Tapeworms are generally long, flat worms made up of many segments. The mature egg-containing segments are released from the end of the tapeworm and passed through the feces. These segments often resemble grains of rice and can sometimes be seen in the hair around the cat’s anus, in the feces, and on the cat’s bedding.

To complete their life cycle, all tapeworms require an intermediate host that first eats the eggs from the environment, and then the cat will become infected by eating the intermediate host. Animals that act as intermediate hosts vary according to the species of tapeworm. The most common tapeworms that infect cats worldwide are  Dipylidium caninum  and  Taenia taeniaeformis .

To eliminate Tapeworm , highly effective drugs are used, in the form of tablets such as praziquantel for cats , which is administered orally.

Can Tapeworm be spread to humans? People can get Dipylidium caninum by eating infected fleas from cats, something unlikely except in the case of children who play with pets.

We can also be the definitive host for  Diphyllobotrium latum , by eating raw parasitized fish.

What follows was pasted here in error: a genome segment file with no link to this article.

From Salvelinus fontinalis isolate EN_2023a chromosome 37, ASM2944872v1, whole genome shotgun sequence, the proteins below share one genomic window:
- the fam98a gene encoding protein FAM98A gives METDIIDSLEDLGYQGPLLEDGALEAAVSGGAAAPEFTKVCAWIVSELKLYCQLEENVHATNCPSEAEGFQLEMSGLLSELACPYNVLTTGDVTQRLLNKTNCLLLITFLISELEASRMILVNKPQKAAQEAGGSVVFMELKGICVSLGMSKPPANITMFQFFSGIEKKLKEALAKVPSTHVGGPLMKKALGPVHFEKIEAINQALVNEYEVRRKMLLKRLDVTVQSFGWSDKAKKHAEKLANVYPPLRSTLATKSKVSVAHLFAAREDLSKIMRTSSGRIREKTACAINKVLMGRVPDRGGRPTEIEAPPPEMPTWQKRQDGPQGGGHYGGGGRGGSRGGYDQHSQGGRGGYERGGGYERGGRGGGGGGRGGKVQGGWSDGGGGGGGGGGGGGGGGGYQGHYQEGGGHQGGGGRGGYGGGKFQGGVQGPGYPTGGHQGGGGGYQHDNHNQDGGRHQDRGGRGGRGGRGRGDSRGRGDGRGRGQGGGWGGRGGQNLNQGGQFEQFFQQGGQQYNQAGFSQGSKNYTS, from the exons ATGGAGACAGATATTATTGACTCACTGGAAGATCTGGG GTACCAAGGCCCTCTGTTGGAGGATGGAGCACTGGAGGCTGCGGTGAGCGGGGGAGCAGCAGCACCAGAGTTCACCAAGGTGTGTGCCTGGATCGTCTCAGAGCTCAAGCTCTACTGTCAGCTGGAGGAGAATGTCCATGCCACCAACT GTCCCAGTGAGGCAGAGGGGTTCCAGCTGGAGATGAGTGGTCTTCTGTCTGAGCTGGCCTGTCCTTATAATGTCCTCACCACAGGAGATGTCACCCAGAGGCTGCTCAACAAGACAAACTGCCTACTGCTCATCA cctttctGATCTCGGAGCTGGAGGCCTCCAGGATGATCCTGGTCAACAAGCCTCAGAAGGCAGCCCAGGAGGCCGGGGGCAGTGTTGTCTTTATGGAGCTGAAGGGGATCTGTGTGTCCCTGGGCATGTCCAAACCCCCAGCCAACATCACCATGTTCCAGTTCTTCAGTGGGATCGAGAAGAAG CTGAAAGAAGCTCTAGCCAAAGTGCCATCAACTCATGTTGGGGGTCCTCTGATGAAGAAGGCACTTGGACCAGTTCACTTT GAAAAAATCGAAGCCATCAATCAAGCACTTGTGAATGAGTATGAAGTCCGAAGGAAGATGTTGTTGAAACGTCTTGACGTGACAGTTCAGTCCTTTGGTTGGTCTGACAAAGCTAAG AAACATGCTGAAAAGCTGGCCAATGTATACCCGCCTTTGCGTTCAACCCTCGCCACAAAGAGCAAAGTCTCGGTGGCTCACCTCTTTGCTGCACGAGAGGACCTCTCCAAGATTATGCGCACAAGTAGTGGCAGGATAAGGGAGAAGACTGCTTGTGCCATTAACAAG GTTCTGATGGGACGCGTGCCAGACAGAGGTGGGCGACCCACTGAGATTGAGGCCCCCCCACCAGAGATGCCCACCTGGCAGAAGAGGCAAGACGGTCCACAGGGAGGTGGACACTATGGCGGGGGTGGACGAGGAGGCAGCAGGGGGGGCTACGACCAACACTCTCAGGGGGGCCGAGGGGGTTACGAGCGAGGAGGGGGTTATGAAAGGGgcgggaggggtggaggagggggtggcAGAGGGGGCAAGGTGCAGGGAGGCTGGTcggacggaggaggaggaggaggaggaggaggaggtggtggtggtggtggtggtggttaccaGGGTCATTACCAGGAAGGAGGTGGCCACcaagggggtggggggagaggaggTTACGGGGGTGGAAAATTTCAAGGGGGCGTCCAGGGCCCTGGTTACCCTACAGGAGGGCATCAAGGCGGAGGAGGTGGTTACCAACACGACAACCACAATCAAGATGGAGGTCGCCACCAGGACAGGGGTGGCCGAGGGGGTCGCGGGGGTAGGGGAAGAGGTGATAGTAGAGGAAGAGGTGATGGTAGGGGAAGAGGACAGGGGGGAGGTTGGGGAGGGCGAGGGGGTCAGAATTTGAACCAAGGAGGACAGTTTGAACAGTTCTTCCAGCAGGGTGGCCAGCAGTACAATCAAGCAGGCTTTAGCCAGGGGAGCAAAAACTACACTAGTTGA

3.1 Dipylidium caninum cats (Taenia canina)

It is transmitted to cats by fleas and lice. Immature flea larvae ingest the worm’s eggs, but the infection is transmitted to a cat when an infected flea is swallowed during grooming.

It does not reproduce in humans, although it can cause disease. In Dipylidium caninum, contagion to humans is usually accidental, mainly in young children, since they are usually in close contact with pets.

3.2 Taenia taeniaeformis

They are spread when they eat small rodents (rats and mice), the rodents have eaten eggs from the environment. This infection occurs very commonly in hunting cats.

Symptoms do not usually appear, perhaps  itching in the anus , abdominal distention, dull or thin fur.

Other tapeworms would be:

  • Diphylobothrium latum (fish are intermediate hosts)
  • Spirometra spp (amphibians, reptiles, and rodents are intermediate hosts)
  • Diplopylidium spp (reptiles are intermediate hosts)
  • Joyeuxiella spp (reptiles are intermediate hosts)
  • Echinococcus multilocularis (rodents are intermediate hosts)

Microscopic parasites

There are other parasites that can affect cats, especially in kennels, shelters, colonies or shelters etc. The most widespread are the protozoa , among which we can highlight:

1. Giardias

Giardia are flagellated protozoa (unicellular organism) that parasitize the small intestine of cats. Cats become infected by ingesting Giardia cysts present in the feces of another infected animal, usually a litter cat or a chronic carrier cat. The giardiasis is more common in homes and farms multiple cats because its mode of transmission. In addition, the infection rate affects more in cats less than one year old.